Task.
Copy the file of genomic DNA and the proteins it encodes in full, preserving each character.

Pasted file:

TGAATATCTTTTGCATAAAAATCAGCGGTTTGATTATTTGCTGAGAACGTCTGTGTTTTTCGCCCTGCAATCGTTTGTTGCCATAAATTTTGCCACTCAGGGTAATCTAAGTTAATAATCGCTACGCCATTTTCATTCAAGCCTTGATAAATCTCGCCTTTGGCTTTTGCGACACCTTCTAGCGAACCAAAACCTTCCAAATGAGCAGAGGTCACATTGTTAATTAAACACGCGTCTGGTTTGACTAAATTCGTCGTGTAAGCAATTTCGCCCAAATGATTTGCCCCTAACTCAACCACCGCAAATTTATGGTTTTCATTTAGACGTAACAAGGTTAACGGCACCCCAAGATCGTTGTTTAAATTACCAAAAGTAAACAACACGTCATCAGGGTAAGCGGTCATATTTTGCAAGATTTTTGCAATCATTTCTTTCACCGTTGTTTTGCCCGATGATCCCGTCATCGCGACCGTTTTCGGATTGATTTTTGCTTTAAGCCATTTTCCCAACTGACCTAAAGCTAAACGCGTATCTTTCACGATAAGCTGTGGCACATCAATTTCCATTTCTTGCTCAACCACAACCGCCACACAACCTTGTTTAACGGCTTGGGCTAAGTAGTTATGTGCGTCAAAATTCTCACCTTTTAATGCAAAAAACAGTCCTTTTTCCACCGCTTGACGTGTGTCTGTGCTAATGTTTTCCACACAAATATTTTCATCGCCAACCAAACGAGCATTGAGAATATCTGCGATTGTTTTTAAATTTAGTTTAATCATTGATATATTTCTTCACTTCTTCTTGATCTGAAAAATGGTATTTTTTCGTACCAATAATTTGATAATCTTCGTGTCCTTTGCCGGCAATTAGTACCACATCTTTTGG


TGAATATCTTTTGCATAAAAATCAGCGGTTTGATTATTTGCTGAGAACGTCTGTGTTTTTCGCCCTGCAATCGTTTGTTGCCATAAATTTTGCCACTCAGGGTAATCTAAGTTAATAATCGCTACGCCATTTTCATTCAAGCCTTGATAAATCTCGCCTTTGGCTTTTGCGACACCTTCTAGCGAACCAAAACCTTCCAAATGAGCAGAGGTCACATTGTTAATTAAACACGCGTCTGGTTTGACTAAATTCGTCGTGTAAGCAATTTCGCCCAAATGATTTGCCCCTAACTCAACCACCGCAAATTTATGGTTTTCATTTAGACGTAACAAGGTTAACGGCACCCCAAGATCGTTGTTTAAATTACCAAAAGTAAACAACACGTCATCAGGGTAAGCGGTCATATTTTGCAAGATTTTTGCAATCATTTCTTTCACCGTTGTTTTGCCCGATGATCCCGTCATCGCGACCGTTTTCGGATTGATTTTTGCTTTAAGCCATTTTCCCAACTGACCTAAAGCTAAACGCGTATCTTTCACGATAAGCTGTGGCACATCAATTTCCATTTCTTGCTCAACCACAACCGCCACACAACCTTGTTTAACGGCTTGGGCTAAGTAGTTATGTGCGTCAAAATTCTCACCTTTTAATGCAAAAAACAGTCCTTTTTCCACCGCTTGACGTGTGTCTGTGCTAATGTTTTCCACACAAATATTTTCATCGCCAACCAAACGAGCATTGAGAATATCTGCGATTGTTTTTAAATTTAGTTTAATCATTGATATATTTCTTCACTTCTTCTTGATCTGAAAAATGGTATTTTTTCGTACCAATAATTTGATAATCTTCGTGTCCTTTGCCGGCAATTAGTACCACATCTTTTGG